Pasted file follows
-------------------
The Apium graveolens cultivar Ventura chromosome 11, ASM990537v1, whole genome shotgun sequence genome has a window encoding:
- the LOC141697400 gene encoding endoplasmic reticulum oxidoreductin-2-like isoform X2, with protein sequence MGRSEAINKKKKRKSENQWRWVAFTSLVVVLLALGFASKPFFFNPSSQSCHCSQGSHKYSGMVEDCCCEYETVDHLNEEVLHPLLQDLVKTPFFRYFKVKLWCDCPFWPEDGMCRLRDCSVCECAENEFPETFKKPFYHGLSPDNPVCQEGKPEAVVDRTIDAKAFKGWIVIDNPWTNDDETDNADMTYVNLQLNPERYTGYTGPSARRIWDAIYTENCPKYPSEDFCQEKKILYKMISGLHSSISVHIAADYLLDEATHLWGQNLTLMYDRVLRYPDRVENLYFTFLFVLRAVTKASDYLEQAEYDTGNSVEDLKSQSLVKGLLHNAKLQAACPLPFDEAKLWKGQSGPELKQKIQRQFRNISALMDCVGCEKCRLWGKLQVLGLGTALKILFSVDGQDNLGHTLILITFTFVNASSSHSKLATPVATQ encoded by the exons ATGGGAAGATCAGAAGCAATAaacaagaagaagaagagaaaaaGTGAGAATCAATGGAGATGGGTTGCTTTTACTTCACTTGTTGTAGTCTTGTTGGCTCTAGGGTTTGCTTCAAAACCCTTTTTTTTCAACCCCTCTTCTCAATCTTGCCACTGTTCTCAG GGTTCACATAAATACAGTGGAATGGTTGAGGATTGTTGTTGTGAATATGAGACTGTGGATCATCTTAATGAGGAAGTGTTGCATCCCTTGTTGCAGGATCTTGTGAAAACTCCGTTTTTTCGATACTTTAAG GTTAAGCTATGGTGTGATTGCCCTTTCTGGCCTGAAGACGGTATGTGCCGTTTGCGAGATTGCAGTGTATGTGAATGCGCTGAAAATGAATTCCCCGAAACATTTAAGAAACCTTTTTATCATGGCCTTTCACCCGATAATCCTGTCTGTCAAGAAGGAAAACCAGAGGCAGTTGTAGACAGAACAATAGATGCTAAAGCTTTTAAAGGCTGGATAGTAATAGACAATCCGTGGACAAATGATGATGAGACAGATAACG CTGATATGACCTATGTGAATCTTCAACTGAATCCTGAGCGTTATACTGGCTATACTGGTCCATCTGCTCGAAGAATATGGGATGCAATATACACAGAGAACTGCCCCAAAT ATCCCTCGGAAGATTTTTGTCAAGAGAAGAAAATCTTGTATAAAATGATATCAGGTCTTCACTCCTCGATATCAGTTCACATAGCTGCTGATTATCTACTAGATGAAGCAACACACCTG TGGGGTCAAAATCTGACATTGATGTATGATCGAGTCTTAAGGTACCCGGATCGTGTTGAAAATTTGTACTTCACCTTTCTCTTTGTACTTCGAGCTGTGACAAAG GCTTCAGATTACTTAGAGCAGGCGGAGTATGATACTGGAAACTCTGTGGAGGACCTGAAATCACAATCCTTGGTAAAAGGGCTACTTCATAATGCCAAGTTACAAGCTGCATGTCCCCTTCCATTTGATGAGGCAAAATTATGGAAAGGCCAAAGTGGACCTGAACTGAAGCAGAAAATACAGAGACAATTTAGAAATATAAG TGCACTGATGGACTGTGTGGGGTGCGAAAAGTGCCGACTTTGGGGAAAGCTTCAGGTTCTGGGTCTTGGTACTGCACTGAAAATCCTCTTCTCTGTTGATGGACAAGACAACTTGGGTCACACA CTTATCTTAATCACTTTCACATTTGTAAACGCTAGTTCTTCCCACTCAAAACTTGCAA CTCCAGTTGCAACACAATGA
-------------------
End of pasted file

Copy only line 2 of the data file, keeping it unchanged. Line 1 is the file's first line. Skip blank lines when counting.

- the LOC141697400 gene encoding endoplasmic reticulum oxidoreductin-2-like isoform X2, with protein sequence MGRSEAINKKKKRKSENQWRWVAFTSLVVVLLALGFASKPFFFNPSSQSCHCSQGSHKYSGMVEDCCCEYETVDHLNEEVLHPLLQDLVKTPFFRYFKVKLWCDCPFWPEDGMCRLRDCSVCECAENEFPETFKKPFYHGLSPDNPVCQEGKPEAVVDRTIDAKAFKGWIVIDNPWTNDDETDNADMTYVNLQLNPERYTGYTGPSARRIWDAIYTENCPKYPSEDFCQEKKILYKMISGLHSSISVHIAADYLLDEATHLWGQNLTLMYDRVLRYPDRVENLYFTFLFVLRAVTKASDYLEQAEYDTGNSVEDLKSQSLVKGLLHNAKLQAACPLPFDEAKLWKGQSGPELKQKIQRQFRNISALMDCVGCEKCRLWGKLQVLGLGTALKILFSVDGQDNLGHTLILITFTFVNASSSHSKLATPVATQ encoded by the exons ATGGGAAGATCAGAAGCAATAaacaagaagaagaagagaaaaaGTGAGAATCAATGGAGATGGGTTGCTTTTACTTCACTTGTTGTAGTCTTGTTGGCTCTAGGGTTTGCTTCAAAACCCTTTTTTTTCAACCCCTCTTCTCAATCTTGCCACTGTTCTCAG GGTTCACATAAATACAGTGGAATGGTTGAGGATTGTTGTTGTGAATATGAGACTGTGGATCATCTTAATGAGGAAGTGTTGCATCCCTTGTTGCAGGATCTTGTGAAAACTCCGTTTTTTCGATACTTTAAG GTTAAGCTATGGTGTGATTGCCCTTTCTGGCCTGAAGACGGTATGTGCCGTTTGCGAGATTGCAGTGTATGTGAATGCGCTGAAAATGAATTCCCCGAAACATTTAAGAAACCTTTTTATCATGGCCTTTCACCCGATAATCCTGTCTGTCAAGAAGGAAAACCAGAGGCAGTTGTAGACAGAACAATAGATGCTAAAGCTTTTAAAGGCTGGATAGTAATAGACAATCCGTGGACAAATGATGATGAGACAGATAACG CTGATATGACCTATGTGAATCTTCAACTGAATCCTGAGCGTTATACTGGCTATACTGGTCCATCTGCTCGAAGAATATGGGATGCAATATACACAGAGAACTGCCCCAAAT ATCCCTCGGAAGATTTTTGTCAAGAGAAGAAAATCTTGTATAAAATGATATCAGGTCTTCACTCCTCGATATCAGTTCACATAGCTGCTGATTATCTACTAGATGAAGCAACACACCTG TGGGGTCAAAATCTGACATTGATGTATGATCGAGTCTTAAGGTACCCGGATCGTGTTGAAAATTTGTACTTCACCTTTCTCTTTGTACTTCGAGCTGTGACAAAG GCTTCAGATTACTTAGAGCAGGCGGAGTATGATACTGGAAACTCTGTGGAGGACCTGAAATCACAATCCTTGGTAAAAGGGCTACTTCATAATGCCAAGTTACAAGCTGCATGTCCCCTTCCATTTGATGAGGCAAAATTATGGAAAGGCCAAAGTGGACCTGAACTGAAGCAGAAAATACAGAGACAATTTAGAAATATAAG TGCACTGATGGACTGTGTGGGGTGCGAAAAGTGCCGACTTTGGGGAAAGCTTCAGGTTCTGGGTCTTGGTACTGCACTGAAAATCCTCTTCTCTGTTGATGGACAAGACAACTTGGGTCACACA CTTATCTTAATCACTTTCACATTTGTAAACGCTAGTTCTTCCCACTCAAAACTTGCAA CTCCAGTTGCAACACAATGA